At Large  August 24, 2023  Rebecca Schiffman

Israel Considers Uprooting Ancient Mosaics for Loan to Evangelical U.S. Museum

Yoli Schwartz, Israel Antiquities Authority

An Israel Antiquities Authority conservationist works on the 'Jesus' mosaic excavated at a prison in Megiddo in northern Israel, part of a structure from the third or fourth century that may be one of the earliest Christian churches. 

The Israel Antiquities Authority has announced that it is considering loaning precious mosaics from Israel to the Museum of the Bible in Washington, D.C., which has sparked an outcry from archaeologists and academics around the world.

The mosaics are near the Megiddo Prison in northern Israel's Tel Megiddo, a preserved archeological site of the ancient city of Megiddo that contains the foundations of one of the oldest church buildings still extant. Inside the prayer hall, which dates back to 230 AD, the floor is decorated with these well-preserved mosaics that bear an early reference to Jesus as God. It is also believed to be the site of the prophesied Armageddon. 

Israeli officials are thinking of uprooting the mosaics because the church is located inside a prison complex, which is planning construction in the coming year, and the move might save them from destruction. The installment of the mosaics in the Museum of the Bible would also allow them to be seen by a wider audience. As Jeffrey Kloha, the Museum’s chief curatorial officer said in a statement to the Associate Press, the museum “of course would welcome the opportunity to educate our thousands of visitors on important pieces of history such as this mosaic.”

Wikimedia Commons

Megiddo prison from the top of Tel Megiddo. The church is located on the prison grounds.

In 2005, the church remains were found near Megiddo Prison, an area that belonged to the ancient Roman town of Legio, by Israeli archaeologist Yotam Tepper of Tel-Aviv University. Tepper and many other scholars date the church back to the third century, a time when Christians were being persecuted by the Roman Empire, making this church an extraordinary structure. The mosaics inside, are even more fascinating. Measuring 580 square feet, the large floor mosaic bears an inscription: “The God-loving Akeptous has offered the table to God Jesus Christ as a memorial.” Next to the inscription are geometrical shapes and images of fish, an early Christian symbol.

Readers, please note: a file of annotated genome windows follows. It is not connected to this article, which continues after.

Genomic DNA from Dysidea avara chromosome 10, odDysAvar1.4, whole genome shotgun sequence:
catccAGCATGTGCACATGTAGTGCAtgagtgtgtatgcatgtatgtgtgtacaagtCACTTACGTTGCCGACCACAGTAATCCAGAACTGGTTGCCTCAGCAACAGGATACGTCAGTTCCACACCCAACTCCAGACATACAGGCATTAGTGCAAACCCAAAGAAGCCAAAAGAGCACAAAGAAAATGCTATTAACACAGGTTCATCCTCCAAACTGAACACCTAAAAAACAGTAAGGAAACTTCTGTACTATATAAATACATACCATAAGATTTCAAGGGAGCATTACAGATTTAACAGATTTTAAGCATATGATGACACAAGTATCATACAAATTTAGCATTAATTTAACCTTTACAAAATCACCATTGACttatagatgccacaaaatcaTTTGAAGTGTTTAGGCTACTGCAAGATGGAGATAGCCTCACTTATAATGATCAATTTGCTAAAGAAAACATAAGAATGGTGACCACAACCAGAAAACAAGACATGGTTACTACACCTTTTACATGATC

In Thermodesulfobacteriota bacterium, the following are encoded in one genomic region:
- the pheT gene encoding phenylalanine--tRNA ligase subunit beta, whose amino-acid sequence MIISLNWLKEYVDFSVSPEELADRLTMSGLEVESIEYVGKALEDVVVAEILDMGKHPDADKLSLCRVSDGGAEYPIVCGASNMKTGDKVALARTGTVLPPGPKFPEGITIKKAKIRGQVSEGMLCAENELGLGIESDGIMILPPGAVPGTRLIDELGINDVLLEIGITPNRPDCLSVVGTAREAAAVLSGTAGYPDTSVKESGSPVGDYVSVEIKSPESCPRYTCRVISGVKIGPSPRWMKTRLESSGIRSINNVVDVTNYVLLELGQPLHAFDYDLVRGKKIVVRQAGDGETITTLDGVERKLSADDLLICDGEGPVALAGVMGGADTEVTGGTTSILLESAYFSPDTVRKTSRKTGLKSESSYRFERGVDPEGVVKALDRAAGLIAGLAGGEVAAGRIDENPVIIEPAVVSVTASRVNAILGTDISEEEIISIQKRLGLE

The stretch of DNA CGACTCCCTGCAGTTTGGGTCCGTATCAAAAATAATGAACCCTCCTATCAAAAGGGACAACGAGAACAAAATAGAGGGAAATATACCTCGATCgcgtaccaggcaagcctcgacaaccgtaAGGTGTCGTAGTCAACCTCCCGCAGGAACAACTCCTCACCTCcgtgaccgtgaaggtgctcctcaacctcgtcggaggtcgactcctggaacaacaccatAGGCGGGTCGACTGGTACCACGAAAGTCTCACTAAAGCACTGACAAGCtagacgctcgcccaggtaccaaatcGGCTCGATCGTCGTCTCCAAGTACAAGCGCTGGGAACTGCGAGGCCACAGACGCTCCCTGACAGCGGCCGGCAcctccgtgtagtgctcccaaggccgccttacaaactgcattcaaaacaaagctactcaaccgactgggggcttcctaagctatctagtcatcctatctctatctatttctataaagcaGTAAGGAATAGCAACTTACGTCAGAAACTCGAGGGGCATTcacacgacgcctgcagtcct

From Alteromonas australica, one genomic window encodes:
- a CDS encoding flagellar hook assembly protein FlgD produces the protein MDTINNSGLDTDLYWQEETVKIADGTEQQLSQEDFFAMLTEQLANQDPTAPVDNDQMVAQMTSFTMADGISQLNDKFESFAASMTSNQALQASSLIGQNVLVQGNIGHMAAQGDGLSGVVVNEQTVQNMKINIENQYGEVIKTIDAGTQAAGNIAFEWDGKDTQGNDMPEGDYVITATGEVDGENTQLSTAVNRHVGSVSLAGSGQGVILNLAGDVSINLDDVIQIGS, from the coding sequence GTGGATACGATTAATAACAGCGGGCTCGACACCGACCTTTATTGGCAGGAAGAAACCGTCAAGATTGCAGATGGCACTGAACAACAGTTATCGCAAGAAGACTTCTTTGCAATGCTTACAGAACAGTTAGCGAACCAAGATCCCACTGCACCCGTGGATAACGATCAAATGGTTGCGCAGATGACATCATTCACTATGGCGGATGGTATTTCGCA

Several archaeologists and academics have voiced objections to the move for two reasons relating to the historical context of the mosaics, and the placement in the Museum of the Bible. Because academic study on the works has yet to be completed, many including those involved in the digs at Tel Megiddo from the Center for the Mediterranean World, argue that the move is premature.

Wikimedia Commons

January 1st, 2006 Megido: Mosaic with the inscription, "The God loving Aketous has offered this altar to the God Jesus Christ as a memorial."

And others argue that the Museum of the Bible promotes an evangelical Christian political agenda and this loan would reinforce ties between Israel and the museum, which sponsors archaeological digs in Israel. 

Cavan Concannon, a religion professor at the University of Southern California said to the AP that the museum acts as a “right-wing Christian nationalist Bible machine” with links to “other institutions that promote white evangelical, Christian nationalism, Christian Zionist forms.” The Museum of the Bible was founded by David Green, also the founder of Hobby Lobby craft stores. Green is a major financial supporter of Evangelical organizations, and is known for his extreme right-wing beliefs. 

But more troubling to archaeologists and art historians is the Museum of the Bible’s past forgeries and smuggling cases of other artifacts. In 2017, they were forced to return 3,800 ancient artifacts that were found in a Hobby Lobby warehouse to the Republic of Iraq. In another instance, a group of papyrus fragments on view at the museum were said to be Dead Sea Scrolls were revealed as fakes.

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